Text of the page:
Suzuki Vitara 2015 review
The petrol Suzuki Vitara keeps upfront costs low and has the same rugged charm as the diesel
The Suzuki Vitara may not have class-leading economy and performance, but there’s a charming simplicity and ruggedness to it. The petrol engine is around £1,500 cheaper than the diesel, so it’s good value if you don’t cover big miles, but we’d stick with a more affordable mid-spec car. Throw in trendy looks and the Vitara is a safe bet for those who want to enjoy all-year driving.
Suzuki has high hopes for its new Vitara, which aims to bury the old car’s dated image once and for all thanks to a blend of distinctive looks and value-for-money positioning. Preferring to keep things simple, the brand offers just one diesel and one petrol engine in the Vitara – and it’s the latter we’ve tried for the first time in the UK.
The 1.6-litre petrol makes a strong case for itself, even if the diesel is more punchy and efficient (with an extra 164Nm of torque and 17mpg better economy).
It does without a turbocharger, but gets the same 118bhp output as the diesel and loves to be revved – which is just as well, as with just 156Nm of torque, you need to work the engine hard to get the most out of it.
Car group tests
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- Suzuki Vitara S vs Mazda CX-3
- SsangYong Tivoli vs Suzuki Vitara
That’s no bad thing, though, as the standard five-speed box has a light yet precise action, and under hard acceleration, the car feels quicker than the quoted 0-62mph time of 12 seconds. Suzuki claims 50.4mpg economy and 130g/km CO2 emissions – on par with rivals like the Peugeot 2008.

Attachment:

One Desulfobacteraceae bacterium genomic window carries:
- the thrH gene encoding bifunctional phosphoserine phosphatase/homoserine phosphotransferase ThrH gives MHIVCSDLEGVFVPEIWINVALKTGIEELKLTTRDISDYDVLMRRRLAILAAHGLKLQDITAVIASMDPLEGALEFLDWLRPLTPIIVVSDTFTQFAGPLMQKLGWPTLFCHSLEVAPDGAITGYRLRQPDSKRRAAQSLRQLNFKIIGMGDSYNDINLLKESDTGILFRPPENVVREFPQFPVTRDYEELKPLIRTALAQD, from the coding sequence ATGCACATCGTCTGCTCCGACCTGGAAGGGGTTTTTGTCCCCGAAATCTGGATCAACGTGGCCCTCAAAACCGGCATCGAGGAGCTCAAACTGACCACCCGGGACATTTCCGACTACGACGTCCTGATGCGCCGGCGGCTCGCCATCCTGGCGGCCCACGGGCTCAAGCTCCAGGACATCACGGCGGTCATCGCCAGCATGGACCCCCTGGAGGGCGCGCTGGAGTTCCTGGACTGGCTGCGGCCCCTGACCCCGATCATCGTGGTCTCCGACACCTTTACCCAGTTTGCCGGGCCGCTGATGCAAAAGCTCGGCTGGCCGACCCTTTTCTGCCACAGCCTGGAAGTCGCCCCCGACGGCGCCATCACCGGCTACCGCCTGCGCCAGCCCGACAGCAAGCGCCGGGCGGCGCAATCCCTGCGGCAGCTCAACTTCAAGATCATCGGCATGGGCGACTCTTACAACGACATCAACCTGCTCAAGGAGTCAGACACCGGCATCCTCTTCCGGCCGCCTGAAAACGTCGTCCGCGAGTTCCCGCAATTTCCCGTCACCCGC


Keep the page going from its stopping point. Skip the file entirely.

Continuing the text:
On the move, the engine is hushed, with the only real noise being the wind whistling around the door mirrors. The Vitara is also one of the sportiest cars to drive in its class thanks to well weighted and accurate steering and little body roll. But the ride is firmer than the diesel, making it the one to go for if you value handling fun over comfort.
Our test car came with Suzuki’s ALLGRIP on-demand four-wheel-drive system, which costs £1,800. Four selectable driving modes – Auto, Sport, Snow and 4WD Lock – shuffle power to the rear wheels for extra grip, while there’s hill descent control as well.
Inside, the Vitara isn’t built from the best-quality materials, but it’s all screwed together well and all models are generously equipped. Our top-spec test car had LED headlamps, Radar Brake Support auto braking and a panoramic sunroof. And while the 375-litre boot isn’t quite as big as an SX4 S-Cross’, it’s 21 litres larger than a Nissan Juke’s.